Previous studies have shown that this dyslipidemic profile is associated with greater risk for cardiovascular disease (CVD), myocardial infarction and atherosclerosis in HIV-positive individuals [3, 5, 811]. As some in the HIV-1 infected population have begun to reach the age where CVD risk is increased and the affect of HIV infection on this risk in unknown, there is a need to understand the mechanisms behind therapy-associated lipid dysfunction. Many factors likely contribute towards this dyslipidemia, including the different drug components used in ART [1214] as well as factors innate to the individual. The prevalence of dyslipidemia is high, but not all-inclusive, among the HIV-positive population suggesting that genetic factors potentially have a role [15]. Studies have already illustrated a broad genetic impact on lipids, as lipid levels and CVD risk vary based on ethnic background in HIV uninfected populations [1618]. We have recently shown that biogeographical ancestry was significantly associated with lipid levels in a cohort of men who have sex with men (MSM), and that European ancestry results in a more atherogenic phenotype even after controlling for HIV and therapy components [19].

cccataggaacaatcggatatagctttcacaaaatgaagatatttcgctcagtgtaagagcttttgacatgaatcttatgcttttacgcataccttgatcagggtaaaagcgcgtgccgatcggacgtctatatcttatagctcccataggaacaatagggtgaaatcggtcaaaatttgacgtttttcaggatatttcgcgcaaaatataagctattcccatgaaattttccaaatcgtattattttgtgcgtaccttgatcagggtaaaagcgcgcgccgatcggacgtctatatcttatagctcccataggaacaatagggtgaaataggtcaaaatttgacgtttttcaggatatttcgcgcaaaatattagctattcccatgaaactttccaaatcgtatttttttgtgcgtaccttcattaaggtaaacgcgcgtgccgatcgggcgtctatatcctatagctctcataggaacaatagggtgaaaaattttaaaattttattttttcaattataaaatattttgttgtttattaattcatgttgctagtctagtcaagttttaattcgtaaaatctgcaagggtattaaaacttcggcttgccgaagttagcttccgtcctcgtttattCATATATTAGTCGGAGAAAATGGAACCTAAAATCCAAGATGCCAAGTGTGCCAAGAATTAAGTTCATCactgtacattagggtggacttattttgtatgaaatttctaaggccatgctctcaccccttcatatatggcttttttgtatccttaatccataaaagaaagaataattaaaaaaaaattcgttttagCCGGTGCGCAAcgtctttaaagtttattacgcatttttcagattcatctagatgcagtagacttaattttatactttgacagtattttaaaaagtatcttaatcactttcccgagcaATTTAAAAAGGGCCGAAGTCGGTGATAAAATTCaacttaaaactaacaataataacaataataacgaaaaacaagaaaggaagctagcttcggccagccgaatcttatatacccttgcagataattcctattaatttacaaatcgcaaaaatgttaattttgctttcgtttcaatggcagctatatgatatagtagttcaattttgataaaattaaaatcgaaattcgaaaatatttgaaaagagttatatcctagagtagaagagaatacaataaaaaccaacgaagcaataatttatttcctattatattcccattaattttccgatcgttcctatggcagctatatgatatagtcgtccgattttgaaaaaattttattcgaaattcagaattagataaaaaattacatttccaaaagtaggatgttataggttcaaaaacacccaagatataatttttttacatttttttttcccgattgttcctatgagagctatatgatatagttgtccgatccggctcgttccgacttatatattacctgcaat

Furthermore, several genome-wide association studies (GWAS) have identified single nucleotide polymorphisms (SNPs) associated with CVD risk [2025], many of which are present in genes involved in cholesterol metabolism and transport. One particularly relevant set of genes is that of the reverse cholesterol transport (RCT) pathway, which directly influences lipid levels. Polymorphisms in genes of this pathway, and in those directly interacting with it, contribute to the variance of lipid levels, and also alter expression levels of some of the genes themselves [15, 2633]. Recent studies have identified specific mutations located within RCT genes that are associated with altered lipid levels in individuals with HIV-associated atherogenic dyslipidemia. The SNP rs3135506, located in the APOA5 gene, was associated with increased triglycerides and decreased HDL-C, while a SNP in the LPL gene, rs328, was associated with increased levels of HDL-C [34]. Additionally, common SNP genotypes in APOE were found to be associated with lipid levels where the E2 allele has a protective effect against dyslipidemia while the E4 is indicative of more risk [35]. Furthermore, expression levels of LDLR can be modified by mutations in the proprotein-convertase subtilisin-kexin type 9 gene (PSCK9), ultimately resulting in altered levels of LDL-C [27, 36, 37]. Individuals with loss of function mutations in PCSK9 show decreased amounts of LDL-C while those with gain of function mutations have increased amounts [26, 33, 38].